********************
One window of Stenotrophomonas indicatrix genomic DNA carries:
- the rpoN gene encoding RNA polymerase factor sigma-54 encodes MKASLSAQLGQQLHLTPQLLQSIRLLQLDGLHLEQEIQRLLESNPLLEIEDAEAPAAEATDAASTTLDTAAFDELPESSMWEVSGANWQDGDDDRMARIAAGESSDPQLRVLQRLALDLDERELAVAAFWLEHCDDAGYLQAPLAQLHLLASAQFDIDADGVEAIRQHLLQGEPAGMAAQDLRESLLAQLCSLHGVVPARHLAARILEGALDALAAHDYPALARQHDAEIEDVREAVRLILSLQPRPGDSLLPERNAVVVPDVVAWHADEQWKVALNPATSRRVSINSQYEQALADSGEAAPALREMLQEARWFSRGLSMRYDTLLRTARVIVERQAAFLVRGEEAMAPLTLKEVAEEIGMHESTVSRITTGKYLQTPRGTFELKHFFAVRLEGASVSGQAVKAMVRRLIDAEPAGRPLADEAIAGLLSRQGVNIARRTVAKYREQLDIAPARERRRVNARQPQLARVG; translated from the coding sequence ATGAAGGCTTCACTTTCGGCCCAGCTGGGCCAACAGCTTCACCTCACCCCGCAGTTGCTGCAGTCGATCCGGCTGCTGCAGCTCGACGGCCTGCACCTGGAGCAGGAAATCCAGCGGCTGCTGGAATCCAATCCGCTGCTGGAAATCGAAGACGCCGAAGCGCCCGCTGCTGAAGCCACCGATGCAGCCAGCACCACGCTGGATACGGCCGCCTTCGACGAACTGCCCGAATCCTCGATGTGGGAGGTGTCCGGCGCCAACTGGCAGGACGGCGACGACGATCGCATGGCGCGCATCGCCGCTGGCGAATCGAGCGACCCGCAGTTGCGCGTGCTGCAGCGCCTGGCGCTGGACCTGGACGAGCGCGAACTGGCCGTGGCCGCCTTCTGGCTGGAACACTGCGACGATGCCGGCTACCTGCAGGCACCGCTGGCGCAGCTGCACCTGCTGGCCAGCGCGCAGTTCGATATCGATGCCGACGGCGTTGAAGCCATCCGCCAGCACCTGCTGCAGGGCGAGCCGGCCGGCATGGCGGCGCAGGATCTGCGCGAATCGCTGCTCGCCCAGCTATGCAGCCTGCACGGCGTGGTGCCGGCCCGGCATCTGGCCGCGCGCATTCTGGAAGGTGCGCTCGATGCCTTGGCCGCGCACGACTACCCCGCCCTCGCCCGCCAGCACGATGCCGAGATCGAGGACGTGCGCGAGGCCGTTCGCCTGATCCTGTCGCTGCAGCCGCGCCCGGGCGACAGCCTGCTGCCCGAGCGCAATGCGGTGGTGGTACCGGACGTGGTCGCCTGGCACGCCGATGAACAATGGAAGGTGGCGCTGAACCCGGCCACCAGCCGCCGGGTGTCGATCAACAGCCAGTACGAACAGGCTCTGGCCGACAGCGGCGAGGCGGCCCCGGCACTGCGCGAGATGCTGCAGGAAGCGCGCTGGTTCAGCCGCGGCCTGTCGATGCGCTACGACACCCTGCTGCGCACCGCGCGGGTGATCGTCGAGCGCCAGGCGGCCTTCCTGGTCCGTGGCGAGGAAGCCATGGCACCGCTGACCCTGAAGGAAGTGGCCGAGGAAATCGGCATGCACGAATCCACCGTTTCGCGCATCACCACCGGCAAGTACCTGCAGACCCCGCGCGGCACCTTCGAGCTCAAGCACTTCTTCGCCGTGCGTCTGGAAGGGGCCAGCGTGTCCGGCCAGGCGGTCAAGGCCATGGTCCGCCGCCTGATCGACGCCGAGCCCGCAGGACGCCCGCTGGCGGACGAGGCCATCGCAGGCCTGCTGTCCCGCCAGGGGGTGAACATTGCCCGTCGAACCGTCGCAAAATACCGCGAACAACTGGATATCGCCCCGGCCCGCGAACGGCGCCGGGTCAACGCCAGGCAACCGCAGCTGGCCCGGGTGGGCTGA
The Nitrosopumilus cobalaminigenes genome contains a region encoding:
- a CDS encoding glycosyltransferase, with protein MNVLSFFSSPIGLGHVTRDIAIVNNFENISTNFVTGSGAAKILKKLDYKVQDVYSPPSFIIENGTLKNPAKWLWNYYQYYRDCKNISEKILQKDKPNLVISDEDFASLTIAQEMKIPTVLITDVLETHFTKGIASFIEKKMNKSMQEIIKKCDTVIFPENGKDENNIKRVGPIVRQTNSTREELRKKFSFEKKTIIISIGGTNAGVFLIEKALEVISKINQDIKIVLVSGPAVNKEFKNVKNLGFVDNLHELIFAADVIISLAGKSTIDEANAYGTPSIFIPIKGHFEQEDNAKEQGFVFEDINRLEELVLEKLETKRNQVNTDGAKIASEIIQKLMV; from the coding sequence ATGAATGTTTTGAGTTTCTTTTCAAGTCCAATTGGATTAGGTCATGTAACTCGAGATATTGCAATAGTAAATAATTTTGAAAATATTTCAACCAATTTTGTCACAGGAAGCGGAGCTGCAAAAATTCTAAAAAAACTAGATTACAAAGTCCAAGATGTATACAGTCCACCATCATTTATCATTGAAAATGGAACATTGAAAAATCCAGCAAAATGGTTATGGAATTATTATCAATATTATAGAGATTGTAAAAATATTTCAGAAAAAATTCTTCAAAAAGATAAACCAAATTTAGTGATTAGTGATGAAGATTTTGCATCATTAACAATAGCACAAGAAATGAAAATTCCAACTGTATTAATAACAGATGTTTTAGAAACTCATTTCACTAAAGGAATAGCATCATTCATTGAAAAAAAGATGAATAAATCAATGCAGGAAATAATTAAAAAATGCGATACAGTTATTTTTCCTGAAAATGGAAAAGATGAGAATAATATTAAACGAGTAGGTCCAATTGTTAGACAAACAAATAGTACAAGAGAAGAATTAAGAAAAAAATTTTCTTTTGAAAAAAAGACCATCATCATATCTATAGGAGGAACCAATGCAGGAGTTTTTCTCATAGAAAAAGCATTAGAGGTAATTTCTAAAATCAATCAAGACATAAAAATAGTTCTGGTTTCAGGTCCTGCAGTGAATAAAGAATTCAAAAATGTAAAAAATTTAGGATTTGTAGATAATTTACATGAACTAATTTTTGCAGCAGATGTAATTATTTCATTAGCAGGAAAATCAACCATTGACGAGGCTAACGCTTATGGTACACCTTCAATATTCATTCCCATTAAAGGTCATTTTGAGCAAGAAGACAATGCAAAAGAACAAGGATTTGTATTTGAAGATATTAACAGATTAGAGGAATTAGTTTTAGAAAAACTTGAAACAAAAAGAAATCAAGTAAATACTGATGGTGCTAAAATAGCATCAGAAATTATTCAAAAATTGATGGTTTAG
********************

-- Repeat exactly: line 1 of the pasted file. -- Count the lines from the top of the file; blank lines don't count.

One window of Stenotrophomonas indicatrix genomic DNA carries: